Solid quarterly results from a range of big companies helped send the stock market higher Thursday. The standout was Visa, whose 10 percent jump helped tug the Dow Jones industrial average up nearly 200 points.
At the close on Wall Street, the Dow was up 221.11 points, or 1.3 percent, to 17,195.42. The Standard & Poor's 500 index had gained 12.35 points, or nearly 0.62 percent, to 1,994.65, and the Nasdaq composite had added 16.91 points, or 0.37 percent, to 4,566.14.
Visa, the world's largest payment-processing company, turned in quarterly earnings late Wednesday that topped Wall Street's forecasts and announced plans to spend as much as $5 billion on buying its own shares. Visa's stock gained $21.99 to $236.65.
For investors, there was plenty of encouraging news. Before the market opened, the government said that the U.S. economy grew at an annual rate of 3.5 percent in the three months ending in September, powered by more business investment, sales abroad and the biggest jump in military spending in five years.
"It's another report that indicates the economy can stand on its own two feet," said Peter Cardillo, chief market economist at Rockwell Global Capital Management, referring to the government's estimate of economic growth.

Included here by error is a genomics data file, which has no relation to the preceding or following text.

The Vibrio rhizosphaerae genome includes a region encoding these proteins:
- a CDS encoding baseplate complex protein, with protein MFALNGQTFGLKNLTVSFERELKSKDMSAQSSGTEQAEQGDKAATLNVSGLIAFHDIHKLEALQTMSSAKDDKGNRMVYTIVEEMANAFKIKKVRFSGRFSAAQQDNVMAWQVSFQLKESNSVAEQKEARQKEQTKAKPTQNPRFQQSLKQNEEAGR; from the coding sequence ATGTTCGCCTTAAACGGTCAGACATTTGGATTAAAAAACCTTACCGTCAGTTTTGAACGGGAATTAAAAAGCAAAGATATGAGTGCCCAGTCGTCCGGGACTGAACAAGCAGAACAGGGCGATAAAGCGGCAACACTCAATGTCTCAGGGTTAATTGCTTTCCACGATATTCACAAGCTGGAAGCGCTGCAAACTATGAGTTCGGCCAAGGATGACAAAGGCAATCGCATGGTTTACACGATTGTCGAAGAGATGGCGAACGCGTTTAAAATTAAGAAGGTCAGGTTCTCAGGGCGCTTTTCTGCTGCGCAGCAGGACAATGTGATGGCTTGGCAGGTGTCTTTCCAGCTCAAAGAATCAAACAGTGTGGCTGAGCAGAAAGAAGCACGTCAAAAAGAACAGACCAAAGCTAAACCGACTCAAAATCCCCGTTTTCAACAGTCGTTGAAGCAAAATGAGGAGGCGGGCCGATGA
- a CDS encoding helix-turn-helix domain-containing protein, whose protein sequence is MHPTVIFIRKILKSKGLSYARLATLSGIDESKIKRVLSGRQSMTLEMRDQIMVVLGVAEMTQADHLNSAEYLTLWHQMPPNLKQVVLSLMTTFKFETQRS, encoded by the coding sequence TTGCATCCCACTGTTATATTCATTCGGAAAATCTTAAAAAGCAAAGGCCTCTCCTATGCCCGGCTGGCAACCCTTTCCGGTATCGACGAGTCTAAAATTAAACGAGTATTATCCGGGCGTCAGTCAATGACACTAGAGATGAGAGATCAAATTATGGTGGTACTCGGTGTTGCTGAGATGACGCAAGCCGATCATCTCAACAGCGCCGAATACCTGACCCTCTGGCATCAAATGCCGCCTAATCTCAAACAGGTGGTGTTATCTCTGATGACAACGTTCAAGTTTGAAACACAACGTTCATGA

Unlike other market measures, the Dow weighs its roster of 30 large corporations by their stock prices rather than by their market size. That means companies with the most expensive stocks, such as Visa and Goldman Sachs, have more power to drive the average up or down.
The world's second-largest card-payment company, MasterCard, said its third-quarter profit surged as Americans appeared less hesitant to use their debit and credit cards. The results beat Wall Street's expectations, propelling MasterCard's stock up $7.14, or 9 percent, to $83.13.
Sam Stovall, chief equity strategist at S&P Capital IQ, saw a number of optimistic signs for the market. Reports that Visa and MasterCard are handling more transactions could mean that Americans will be more likely to open their wallets during the holiday shopping season. What's more, the market is approaching a stretch that nearly always rewards investors.
"We're entering the best six months of the year, November through April," Stovall said. Since World War II, the market has climbed 94 percent of the time, for an average gain of 15 percent.
Rising corporate earnings have helped turn the market higher in recent weeks. More than half of the S&P 500's members have released their third-quarter results, and roughly seven out of 10 have beaten Wall Street's targets, according to S&P Capital IQ. Third-quarter earnings are now on track to increase nearly 7 percent, with health care companies reporting the largest profit gains.